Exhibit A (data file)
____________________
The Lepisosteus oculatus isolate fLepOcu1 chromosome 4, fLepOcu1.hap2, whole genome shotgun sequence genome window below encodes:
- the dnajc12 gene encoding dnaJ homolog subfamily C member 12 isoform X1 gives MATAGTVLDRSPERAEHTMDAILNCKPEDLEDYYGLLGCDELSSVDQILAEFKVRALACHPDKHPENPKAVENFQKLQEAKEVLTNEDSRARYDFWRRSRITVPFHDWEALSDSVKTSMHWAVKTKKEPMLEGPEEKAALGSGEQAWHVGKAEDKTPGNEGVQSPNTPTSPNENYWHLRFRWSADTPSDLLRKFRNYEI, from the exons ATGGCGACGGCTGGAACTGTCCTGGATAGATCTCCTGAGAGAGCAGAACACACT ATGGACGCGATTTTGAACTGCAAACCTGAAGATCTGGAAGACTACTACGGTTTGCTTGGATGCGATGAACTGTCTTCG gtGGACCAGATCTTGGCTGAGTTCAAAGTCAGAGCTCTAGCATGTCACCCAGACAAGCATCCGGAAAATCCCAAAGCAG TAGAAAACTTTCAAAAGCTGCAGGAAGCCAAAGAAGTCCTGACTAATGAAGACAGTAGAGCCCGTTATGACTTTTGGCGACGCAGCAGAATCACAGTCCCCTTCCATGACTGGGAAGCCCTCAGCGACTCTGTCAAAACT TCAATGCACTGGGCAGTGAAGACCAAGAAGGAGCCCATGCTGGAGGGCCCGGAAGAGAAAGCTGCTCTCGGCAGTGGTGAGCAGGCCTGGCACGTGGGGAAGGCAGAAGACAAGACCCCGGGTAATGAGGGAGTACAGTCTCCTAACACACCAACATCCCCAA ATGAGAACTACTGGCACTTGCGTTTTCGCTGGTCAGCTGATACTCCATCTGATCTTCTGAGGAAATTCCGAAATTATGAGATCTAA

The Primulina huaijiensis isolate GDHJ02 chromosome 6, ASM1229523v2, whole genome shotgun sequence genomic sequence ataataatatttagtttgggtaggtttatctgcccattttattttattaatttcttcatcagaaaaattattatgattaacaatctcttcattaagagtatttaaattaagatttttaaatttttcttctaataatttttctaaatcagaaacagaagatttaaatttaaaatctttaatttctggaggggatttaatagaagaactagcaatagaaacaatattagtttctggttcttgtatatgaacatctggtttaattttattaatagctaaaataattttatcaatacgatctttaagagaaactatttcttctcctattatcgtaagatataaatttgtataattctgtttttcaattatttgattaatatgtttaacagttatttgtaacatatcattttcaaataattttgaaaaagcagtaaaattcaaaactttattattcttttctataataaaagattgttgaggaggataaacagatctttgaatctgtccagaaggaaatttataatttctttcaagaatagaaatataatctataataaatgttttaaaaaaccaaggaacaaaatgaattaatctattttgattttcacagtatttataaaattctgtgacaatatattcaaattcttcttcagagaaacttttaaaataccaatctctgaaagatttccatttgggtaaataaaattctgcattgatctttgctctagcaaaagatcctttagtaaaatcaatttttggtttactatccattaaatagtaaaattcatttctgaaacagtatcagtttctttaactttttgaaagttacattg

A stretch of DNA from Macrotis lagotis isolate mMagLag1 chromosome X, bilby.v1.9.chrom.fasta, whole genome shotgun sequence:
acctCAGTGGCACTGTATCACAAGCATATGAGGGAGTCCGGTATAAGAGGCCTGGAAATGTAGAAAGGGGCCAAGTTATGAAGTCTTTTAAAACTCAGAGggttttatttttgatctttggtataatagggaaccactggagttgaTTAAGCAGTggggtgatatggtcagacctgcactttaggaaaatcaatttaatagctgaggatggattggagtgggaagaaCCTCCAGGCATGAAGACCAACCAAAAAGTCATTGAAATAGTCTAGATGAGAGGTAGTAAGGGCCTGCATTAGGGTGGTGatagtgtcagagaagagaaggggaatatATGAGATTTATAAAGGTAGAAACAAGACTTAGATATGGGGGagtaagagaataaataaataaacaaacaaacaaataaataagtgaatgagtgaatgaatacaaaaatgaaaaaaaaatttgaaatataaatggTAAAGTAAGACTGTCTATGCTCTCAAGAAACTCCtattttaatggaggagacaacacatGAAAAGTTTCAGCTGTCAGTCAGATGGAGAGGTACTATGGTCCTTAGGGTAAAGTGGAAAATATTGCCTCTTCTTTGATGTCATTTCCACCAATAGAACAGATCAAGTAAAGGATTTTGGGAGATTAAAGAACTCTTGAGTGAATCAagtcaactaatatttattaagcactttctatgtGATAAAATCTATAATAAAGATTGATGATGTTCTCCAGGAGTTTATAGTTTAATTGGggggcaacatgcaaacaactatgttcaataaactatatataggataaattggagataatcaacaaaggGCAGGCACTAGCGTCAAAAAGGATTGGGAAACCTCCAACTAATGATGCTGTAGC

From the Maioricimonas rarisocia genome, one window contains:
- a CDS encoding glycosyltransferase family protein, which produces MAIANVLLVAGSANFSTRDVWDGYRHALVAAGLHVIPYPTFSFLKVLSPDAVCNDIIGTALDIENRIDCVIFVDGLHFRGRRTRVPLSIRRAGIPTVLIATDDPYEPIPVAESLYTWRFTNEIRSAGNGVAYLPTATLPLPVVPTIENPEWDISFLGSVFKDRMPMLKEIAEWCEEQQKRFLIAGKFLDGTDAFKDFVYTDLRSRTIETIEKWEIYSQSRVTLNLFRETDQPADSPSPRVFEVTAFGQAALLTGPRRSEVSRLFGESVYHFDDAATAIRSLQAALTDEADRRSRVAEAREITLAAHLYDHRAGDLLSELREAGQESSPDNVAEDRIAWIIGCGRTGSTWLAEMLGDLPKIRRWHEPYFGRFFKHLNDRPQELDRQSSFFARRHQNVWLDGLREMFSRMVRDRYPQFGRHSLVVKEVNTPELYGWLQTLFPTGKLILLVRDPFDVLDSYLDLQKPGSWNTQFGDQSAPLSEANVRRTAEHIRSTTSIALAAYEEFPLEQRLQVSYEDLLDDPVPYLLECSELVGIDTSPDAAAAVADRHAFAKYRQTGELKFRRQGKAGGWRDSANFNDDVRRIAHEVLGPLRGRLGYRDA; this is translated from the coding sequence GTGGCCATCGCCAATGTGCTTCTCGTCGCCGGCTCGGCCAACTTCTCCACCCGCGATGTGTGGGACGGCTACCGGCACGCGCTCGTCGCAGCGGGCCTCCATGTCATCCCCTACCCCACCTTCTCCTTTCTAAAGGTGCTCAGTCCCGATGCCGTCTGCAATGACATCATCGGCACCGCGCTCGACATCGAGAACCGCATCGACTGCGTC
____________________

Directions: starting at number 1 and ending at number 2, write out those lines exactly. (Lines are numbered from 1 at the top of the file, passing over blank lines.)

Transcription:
The Lepisosteus oculatus isolate fLepOcu1 chromosome 4, fLepOcu1.hap2, whole genome shotgun sequence genome window below encodes:
- the dnajc12 gene encoding dnaJ homolog subfamily C member 12 isoform X1 gives MATAGTVLDRSPERAEHTMDAILNCKPEDLEDYYGLLGCDELSSVDQILAEFKVRALACHPDKHPENPKAVENFQKLQEAKEVLTNEDSRARYDFWRRSRITVPFHDWEALSDSVKTSMHWAVKTKKEPMLEGPEEKAALGSGEQAWHVGKAEDKTPGNEGVQSPNTPTSPNENYWHLRFRWSADTPSDLLRKFRNYEI, from the exons ATGGCGACGGCTGGAACTGTCCTGGATAGATCTCCTGAGAGAGCAGAACACACT ATGGACGCGATTTTGAACTGCAAACCTGAAGATCTGGAAGACTACTACGGTTTGCTTGGATGCGATGAACTGTCTTCG gtGGACCAGATCTTGGCTGAGTTCAAAGTCAGAGCTCTAGCATGTCACCCAGACAAGCATCCGGAAAATCCCAAAGCAG TAGAAAACTTTCAAAAGCTGCAGGAAGCCAAAGAAGTCCTGACTAATGAAGACAGTAGAGCCCGTTATGACTTTTGGCGACGCAGCAGAATCACAGTCCCCTTCCATGACTGGGAAGCCCTCAGCGACTCTGTCAAAACT TCAATGCACTGGGCAGTGAAGACCAAGAAGGAGCCCATGCTGGAGGGCCCGGAAGAGAAAGCTGCTCTCGGCAGTGGTGAGCAGGCCTGGCACGTGGGGAAGGCAGAAGACAAGACCCCGGGTAATGAGGGAGTACAGTCTCCTAACACACCAACATCCCCAA ATGAGAACTACTGGCACTTGCGTTTTCGCTGGTCAGCTGATACTCCATCTGATCTTCTGAGGAAATTCCGAAATTATGAGATCTAA